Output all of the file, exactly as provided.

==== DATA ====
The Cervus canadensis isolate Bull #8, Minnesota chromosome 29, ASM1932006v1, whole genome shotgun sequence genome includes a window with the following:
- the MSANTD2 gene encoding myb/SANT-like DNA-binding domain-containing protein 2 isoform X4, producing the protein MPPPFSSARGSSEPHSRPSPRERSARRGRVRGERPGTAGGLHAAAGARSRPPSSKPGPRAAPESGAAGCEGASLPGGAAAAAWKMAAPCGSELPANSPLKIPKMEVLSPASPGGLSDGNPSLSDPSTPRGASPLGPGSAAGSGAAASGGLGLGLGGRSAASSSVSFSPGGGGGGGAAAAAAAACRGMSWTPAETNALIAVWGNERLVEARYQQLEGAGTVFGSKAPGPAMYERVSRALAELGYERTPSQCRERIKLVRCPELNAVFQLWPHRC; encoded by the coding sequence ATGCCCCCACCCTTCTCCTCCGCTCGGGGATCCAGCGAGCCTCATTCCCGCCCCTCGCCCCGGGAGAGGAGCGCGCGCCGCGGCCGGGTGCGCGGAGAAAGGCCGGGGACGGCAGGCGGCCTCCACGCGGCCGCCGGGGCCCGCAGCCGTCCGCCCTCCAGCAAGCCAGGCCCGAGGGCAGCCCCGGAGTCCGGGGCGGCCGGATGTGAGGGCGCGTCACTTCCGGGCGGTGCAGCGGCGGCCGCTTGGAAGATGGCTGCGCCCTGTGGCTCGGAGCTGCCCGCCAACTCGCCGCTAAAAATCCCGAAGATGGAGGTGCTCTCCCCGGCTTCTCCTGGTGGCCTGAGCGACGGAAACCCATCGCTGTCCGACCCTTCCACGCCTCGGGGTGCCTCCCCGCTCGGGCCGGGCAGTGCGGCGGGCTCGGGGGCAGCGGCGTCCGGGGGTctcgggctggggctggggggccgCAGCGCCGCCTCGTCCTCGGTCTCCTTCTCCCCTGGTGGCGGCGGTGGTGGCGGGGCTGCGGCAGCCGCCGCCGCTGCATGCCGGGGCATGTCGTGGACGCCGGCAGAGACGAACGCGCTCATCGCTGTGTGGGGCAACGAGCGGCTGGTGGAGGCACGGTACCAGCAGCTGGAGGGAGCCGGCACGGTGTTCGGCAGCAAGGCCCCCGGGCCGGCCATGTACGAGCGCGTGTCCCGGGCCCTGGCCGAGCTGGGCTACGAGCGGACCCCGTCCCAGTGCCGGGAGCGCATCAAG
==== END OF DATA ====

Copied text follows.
The Cervus canadensis isolate Bull #8, Minnesota chromosome 29, ASM1932006v1, whole genome shotgun sequence genome includes a window with the following:
- the MSANTD2 gene encoding myb/SANT-like DNA-binding domain-containing protein 2 isoform X4, producing the protein MPPPFSSARGSSEPHSRPSPRERSARRGRVRGERPGTAGGLHAAAGARSRPPSSKPGPRAAPESGAAGCEGASLPGGAAAAAWKMAAPCGSELPANSPLKIPKMEVLSPASPGGLSDGNPSLSDPSTPRGASPLGPGSAAGSGAAASGGLGLGLGGRSAASSSVSFSPGGGGGGGAAAAAAAACRGMSWTPAETNALIAVWGNERLVEARYQQLEGAGTVFGSKAPGPAMYERVSRALAELGYERTPSQCRERIKLVRCPELNAVFQLWPHRC; encoded by the coding sequence ATGCCCCCACCCTTCTCCTCCGCTCGGGGATCCAGCGAGCCTCATTCCCGCCCCTCGCCCCGGGAGAGGAGCGCGCGCCGCGGCCGGGTGCGCGGAGAAAGGCCGGGGACGGCAGGCGGCCTCCACGCGGCCGCCGGGGCCCGCAGCCGTCCGCCCTCCAGCAAGCCAGGCCCGAGGGCAGCCCCGGAGTCCGGGGCGGCCGGATGTGAGGGCGCGTCACTTCCGGGCGGTGCAGCGGCGGCCGCTTGGAAGATGGCTGCGCCCTGTGGCTCGGAGCTGCCCGCCAACTCGCCGCTAAAAATCCCGAAGATGGAGGTGCTCTCCCCGGCTTCTCCTGGTGGCCTGAGCGACGGAAACCCATCGCTGTCCGACCCTTCCACGCCTCGGGGTGCCTCCCCGCTCGGGCCGGGCAGTGCGGCGGGCTCGGGGGCAGCGGCGTCCGGGGGTctcgggctggggctggggggccgCAGCGCCGCCTCGTCCTCGGTCTCCTTCTCCCCTGGTGGCGGCGGTGGTGGCGGGGCTGCGGCAGCCGCCGCCGCTGCATGCCGGGGCATGTCGTGGACGCCGGCAGAGACGAACGCGCTCATCGCTGTGTGGGGCAACGAGCGGCTGGTGGAGGCACGGTACCAGCAGCTGGAGGGAGCCGGCACGGTGTTCGGCAGCAAGGCCCCCGGGCCGGCCATGTACGAGCGCGTGTCCCGGGCCCTGGCCGAGCTGGGCTACGAGCGGACCCCGTCCCAGTGCCGGGAGCGCATCAAG